Emerson College Will Absorb Vermont’s Marlboro College
The tiny liberal arts college is going to close its campus and move students to Boston.
It’s not easy being a small college in New England. Like Mount Ida College, Newbury College, and the College of St. Joseph, the tiny, 500-student Marlboro College can no longer stay afloat. But unlike these other shuttered institutions, Marlboro will get a chance to live on through an “alliance” with Emerson College, beginning in fall 2020.
The presidents of the two institutions announced this morning that beginning next school year, Marlboro undergraduates can choose to matriculate from the downtown Boston school. Tenured and tenure-track faculty at Marlboro will be offered the chance to teach at Emerson as well. Marlboro will gift its over $30 million endowment and $10 million in real estate to Emerson, endowing the liberal arts program in which the Marlboro community will enroll and teach. The institute will be renamed the Marlboro Institute for Liberal Arts and Interdisciplinary Studies at Emerson College.
“This remarkable opportunity to develop an alliance with Emerson ensures that the essential elements of Marlboro will endure,” said Marlboro College President Kevin Quigley in a press release. “It preserves our identity, continues our pedagogy and commitment to progressive education by bringing our faculty to the Emerson campus, and provides extraordinary educational opportunities for our students with an alliance partner where there is a clear alignment of values, culture and purpose.”
Emerson College President Lee Pelton echoed Quigley’s sentiment, calling the partnership “an extraordinary alliance and a quintessential win for both of our commonwealths of learning.”
Much like Massachusetts’ Hampshire College, which has also undergone its fair share of turbulence lately, Marlboro has an unconventional approach to liberal arts education. The tiny school allows students to design their own majors, allowing for total customization and close mentor relationships with faculty. The college’s mission statement, called the Marlboro Promise, guarantees to students that, regardless of their course of study, they will graduate with strong writing, teamwork, and leadership skills, three traits the college says are directly tied to success.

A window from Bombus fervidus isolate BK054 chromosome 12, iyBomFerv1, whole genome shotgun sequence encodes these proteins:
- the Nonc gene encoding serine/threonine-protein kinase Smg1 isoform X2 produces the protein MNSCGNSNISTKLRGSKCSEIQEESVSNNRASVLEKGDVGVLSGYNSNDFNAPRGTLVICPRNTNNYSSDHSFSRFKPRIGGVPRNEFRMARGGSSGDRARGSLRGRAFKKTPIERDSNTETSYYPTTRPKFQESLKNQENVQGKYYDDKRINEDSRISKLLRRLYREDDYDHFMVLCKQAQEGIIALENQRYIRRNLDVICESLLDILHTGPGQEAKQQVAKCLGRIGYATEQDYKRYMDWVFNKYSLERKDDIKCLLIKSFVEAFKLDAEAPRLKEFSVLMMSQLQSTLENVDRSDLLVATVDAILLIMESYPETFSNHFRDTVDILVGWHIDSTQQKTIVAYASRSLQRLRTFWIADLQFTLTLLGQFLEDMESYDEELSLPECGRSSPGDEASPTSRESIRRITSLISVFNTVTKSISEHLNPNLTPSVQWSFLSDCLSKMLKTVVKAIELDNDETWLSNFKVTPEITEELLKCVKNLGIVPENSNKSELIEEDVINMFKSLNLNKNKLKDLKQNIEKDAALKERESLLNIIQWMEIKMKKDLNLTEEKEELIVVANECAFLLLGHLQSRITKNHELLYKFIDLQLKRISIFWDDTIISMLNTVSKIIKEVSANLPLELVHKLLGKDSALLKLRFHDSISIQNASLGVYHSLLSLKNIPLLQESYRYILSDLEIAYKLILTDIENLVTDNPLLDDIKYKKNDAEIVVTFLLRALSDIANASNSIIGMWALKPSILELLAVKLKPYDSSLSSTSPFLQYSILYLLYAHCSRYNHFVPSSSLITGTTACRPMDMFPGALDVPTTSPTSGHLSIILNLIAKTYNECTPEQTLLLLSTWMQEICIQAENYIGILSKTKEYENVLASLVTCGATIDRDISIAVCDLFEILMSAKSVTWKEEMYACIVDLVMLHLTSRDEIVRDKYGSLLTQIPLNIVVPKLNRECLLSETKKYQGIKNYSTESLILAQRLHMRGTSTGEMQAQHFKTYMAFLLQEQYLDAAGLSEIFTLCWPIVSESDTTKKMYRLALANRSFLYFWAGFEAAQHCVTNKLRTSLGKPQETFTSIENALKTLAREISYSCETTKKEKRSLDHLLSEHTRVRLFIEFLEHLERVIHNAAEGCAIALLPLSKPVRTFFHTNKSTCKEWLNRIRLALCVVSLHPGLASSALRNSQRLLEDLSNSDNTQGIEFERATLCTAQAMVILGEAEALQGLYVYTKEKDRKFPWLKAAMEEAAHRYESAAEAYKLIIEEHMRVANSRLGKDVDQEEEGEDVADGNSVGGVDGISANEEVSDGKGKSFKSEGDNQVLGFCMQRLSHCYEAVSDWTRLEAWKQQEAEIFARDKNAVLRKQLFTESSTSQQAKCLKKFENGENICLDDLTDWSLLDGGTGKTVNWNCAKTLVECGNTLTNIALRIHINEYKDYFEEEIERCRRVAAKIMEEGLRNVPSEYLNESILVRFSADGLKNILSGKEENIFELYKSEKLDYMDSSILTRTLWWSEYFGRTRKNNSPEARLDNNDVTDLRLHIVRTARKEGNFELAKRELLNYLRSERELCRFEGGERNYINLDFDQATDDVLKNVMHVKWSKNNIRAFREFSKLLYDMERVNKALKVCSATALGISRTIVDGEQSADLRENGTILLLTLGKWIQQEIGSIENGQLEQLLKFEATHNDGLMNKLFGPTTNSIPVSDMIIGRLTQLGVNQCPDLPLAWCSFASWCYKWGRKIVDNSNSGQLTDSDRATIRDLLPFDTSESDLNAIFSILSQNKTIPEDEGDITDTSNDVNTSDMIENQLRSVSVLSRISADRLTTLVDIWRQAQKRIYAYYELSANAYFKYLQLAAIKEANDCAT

While it’s true that this alliance with Emerson will preserve parts of the college’s identity, and allow Marlboro undergraduates some consistency and continuity in their educations, a critical part of the Marlboro identity will be lost in the alliance—the college’s beloved Green Mountains campus, which is scheduled to close at the end of the school year. The school’s home in Southeastern Vermont had been a critical part of campus life. One of the college’s most unique and popular trademarks is its “Outdoor Program,” a campus initiative that facilitates student relationships with the natural world through caving, paddling, backpacking, and hiking through the ecological preserve, lakes, reservoirs, and 17 miles of trail surrounding the campus.
Marlboro students were pretty removed from all things urban. “If you need a taste of city life, just hop a shuttle to the town of Brattleboro for restaurants, movies, shopping, and a monthly art gallery crawl. (Brattleboro’s only got about 12,000 people. But compared to Marlboro that’s a metropolis),” the college’s website jokes—so it’s safe to say that Emerson’s bustling, downtown Boston campus will be a little bit of an adjustment for students who choose to move.
In the months to come, Emerson and Marlboro will hash out the details of the alliance, meeting separately and jointly to discuss academics, student life, governance, and other matters. If all goes as planned, the alliance will be confirmed by July 1.